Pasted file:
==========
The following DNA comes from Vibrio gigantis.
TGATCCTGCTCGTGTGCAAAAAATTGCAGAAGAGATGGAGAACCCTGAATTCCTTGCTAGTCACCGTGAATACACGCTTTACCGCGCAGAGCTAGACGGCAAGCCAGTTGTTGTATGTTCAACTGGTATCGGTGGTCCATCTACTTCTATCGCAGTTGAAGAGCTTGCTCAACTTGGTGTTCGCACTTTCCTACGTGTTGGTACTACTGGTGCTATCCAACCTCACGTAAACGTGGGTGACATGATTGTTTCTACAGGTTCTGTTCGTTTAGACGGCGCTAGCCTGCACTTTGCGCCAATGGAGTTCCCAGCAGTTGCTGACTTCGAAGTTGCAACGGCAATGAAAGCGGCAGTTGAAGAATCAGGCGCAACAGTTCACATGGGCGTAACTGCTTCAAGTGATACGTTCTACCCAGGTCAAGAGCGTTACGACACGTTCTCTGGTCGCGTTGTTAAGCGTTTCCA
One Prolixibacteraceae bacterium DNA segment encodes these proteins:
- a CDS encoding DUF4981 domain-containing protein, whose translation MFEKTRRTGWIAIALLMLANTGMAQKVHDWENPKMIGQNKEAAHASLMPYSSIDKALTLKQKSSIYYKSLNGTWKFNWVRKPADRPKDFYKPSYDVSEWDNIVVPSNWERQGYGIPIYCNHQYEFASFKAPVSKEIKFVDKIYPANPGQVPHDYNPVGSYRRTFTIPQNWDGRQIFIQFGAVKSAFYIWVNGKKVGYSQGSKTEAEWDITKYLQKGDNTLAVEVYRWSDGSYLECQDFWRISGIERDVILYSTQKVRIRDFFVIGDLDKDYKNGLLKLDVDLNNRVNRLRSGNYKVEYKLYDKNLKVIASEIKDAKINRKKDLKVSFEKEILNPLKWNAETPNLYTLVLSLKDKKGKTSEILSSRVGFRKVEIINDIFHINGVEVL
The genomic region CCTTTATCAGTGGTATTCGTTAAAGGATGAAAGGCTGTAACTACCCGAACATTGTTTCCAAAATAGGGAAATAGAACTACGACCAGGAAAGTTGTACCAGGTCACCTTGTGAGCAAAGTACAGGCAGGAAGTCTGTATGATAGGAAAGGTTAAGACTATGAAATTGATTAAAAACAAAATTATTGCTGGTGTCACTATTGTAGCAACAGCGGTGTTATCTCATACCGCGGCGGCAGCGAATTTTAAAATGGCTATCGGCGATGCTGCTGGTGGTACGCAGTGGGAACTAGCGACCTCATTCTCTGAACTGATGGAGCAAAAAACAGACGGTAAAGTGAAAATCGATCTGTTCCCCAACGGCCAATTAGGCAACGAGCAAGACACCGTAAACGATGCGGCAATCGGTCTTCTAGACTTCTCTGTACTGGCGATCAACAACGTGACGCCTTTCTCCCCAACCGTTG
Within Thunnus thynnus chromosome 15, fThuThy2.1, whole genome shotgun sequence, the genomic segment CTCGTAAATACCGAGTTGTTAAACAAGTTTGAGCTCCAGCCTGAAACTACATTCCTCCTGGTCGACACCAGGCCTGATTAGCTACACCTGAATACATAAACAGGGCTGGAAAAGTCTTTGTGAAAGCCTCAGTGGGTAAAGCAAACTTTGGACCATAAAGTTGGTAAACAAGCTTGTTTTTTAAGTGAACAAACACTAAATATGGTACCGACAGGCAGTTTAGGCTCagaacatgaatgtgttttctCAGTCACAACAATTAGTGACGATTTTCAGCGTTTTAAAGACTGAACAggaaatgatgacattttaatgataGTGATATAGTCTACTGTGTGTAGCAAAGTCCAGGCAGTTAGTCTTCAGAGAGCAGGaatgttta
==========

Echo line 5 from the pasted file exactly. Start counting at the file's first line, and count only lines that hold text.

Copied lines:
The genomic region CCTTTATCAGTGGTATTCGTTAAAGGATGAAAGGCTGTAACTACCCGAACATTGTTTCCAAAATAGGGAAATAGAACTACGACCAGGAAAGTTGTACCAGGTCACCTTGTGAGCAAAGTACAGGCAGGAAGTCTGTATGATAGGAAAGGTTAAGACTATGAAATTGATTAAAAACAAAATTATTGCTGGTGTCACTATTGTAGCAACAGCGGTGTTATCTCATACCGCGGCGGCAGCGAATTTTAAAATGGCTATCGGCGATGCTGCTGGTGGTACGCAGTGGGAACTAGCGACCTCATTCTCTGAACTGATGGAGCAAAAAACAGACGGTAAAGTGAAAATCGATCTGTTCCCCAACGGCCAATTAGGCAACGAGCAAGACACCGTAAACGATGCGGCAATCGGTCTTCTAGACTTCTCTGTACTGGCGATCAACAACGTGACGCCTTTCTCCCCAACCGTTG